Introducing sphinx-js, a better way to document large JavaScript projects

Until now, there has been no good tool for documenting large JavaScript projects. JSDoc, long the sole contender, has some nice properties:

  • A well-defined set of tags for describing common structures
  • Tooling like the Closure Compiler which hooks into those tags

But the output is always a mere alphabetical list of everything in your project. JSDoc scrambles up and flattens out your functions, leaving new users to infer their relationships and mentally sort them into comprehensible groups. While you can get away with this for tiny libraries, it fails badly for large ones like Fathom, which has complex new concepts to explain. What I wanted for Fathom’s manual was the ability to organize it logically, intersperse explanatory prose with extracted docs, and add entire sections which are nothing but conceptual overview and yet link into the rest of the work.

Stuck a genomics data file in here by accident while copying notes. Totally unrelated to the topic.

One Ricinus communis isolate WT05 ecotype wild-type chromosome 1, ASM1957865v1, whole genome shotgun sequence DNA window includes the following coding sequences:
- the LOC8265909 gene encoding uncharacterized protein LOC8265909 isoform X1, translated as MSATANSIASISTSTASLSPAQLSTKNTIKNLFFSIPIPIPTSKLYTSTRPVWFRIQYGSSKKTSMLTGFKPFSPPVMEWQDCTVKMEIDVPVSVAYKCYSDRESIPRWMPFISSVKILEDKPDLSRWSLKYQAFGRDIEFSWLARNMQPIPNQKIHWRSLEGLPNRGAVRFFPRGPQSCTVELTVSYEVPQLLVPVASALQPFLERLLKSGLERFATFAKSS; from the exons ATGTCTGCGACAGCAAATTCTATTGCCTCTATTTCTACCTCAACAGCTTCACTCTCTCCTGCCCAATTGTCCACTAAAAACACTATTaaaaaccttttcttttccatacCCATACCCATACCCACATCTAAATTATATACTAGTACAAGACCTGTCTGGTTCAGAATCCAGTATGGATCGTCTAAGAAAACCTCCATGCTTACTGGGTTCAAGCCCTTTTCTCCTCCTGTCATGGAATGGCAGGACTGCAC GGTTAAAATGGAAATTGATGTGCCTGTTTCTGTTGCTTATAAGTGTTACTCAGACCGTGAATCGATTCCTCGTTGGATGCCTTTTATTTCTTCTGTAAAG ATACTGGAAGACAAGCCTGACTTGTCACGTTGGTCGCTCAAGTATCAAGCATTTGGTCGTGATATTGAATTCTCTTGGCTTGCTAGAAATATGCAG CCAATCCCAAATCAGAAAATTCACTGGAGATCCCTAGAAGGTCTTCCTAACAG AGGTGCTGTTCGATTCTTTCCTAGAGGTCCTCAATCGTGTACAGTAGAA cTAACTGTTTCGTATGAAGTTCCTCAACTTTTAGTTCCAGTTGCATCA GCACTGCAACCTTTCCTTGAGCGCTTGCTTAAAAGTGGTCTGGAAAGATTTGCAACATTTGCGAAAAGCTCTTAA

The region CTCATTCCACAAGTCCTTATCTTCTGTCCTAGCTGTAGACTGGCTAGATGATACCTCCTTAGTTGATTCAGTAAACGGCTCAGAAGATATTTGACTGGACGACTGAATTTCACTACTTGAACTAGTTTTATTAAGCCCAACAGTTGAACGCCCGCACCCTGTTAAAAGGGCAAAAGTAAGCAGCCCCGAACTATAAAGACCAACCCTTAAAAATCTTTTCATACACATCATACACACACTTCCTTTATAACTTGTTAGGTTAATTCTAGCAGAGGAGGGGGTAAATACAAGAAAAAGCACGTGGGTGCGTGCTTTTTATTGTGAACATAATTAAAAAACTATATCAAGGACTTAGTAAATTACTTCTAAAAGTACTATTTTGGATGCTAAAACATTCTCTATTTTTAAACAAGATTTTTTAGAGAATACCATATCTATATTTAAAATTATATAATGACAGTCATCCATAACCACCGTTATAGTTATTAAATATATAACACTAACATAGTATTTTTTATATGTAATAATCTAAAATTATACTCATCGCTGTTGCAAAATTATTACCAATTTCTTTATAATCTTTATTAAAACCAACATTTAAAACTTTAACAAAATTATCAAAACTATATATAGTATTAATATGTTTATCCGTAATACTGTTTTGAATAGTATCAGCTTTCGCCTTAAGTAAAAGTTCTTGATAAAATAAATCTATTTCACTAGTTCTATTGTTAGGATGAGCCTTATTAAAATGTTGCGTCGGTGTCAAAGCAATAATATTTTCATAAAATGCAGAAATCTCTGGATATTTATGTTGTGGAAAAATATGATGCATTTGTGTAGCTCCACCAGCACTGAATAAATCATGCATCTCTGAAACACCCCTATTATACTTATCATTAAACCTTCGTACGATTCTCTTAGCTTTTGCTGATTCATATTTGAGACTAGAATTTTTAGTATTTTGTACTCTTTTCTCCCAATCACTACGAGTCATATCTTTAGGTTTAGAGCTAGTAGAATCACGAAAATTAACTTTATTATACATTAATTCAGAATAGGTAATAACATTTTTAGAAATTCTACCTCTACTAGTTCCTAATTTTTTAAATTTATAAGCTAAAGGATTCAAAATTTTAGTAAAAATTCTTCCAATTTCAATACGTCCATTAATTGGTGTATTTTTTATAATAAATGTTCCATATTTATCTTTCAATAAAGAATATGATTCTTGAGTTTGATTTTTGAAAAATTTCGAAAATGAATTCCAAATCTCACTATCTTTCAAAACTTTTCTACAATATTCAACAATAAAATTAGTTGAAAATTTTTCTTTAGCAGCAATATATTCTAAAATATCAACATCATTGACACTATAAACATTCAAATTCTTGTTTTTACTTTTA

The Python world has long favored Sphinx, a mature documentation tool with support for many languages and output formats, along with top-notch indexing, glossary generation, search, and cross-referencing. People have written entire books in it. Via plugins, it supports everything from Graphviz diagrams to YouTube videos. However, its JavaScript support has always lacked the ability to extract docs from code.

Now sphinx-js adds that ability, giving JavaScript developers the best of both worlds.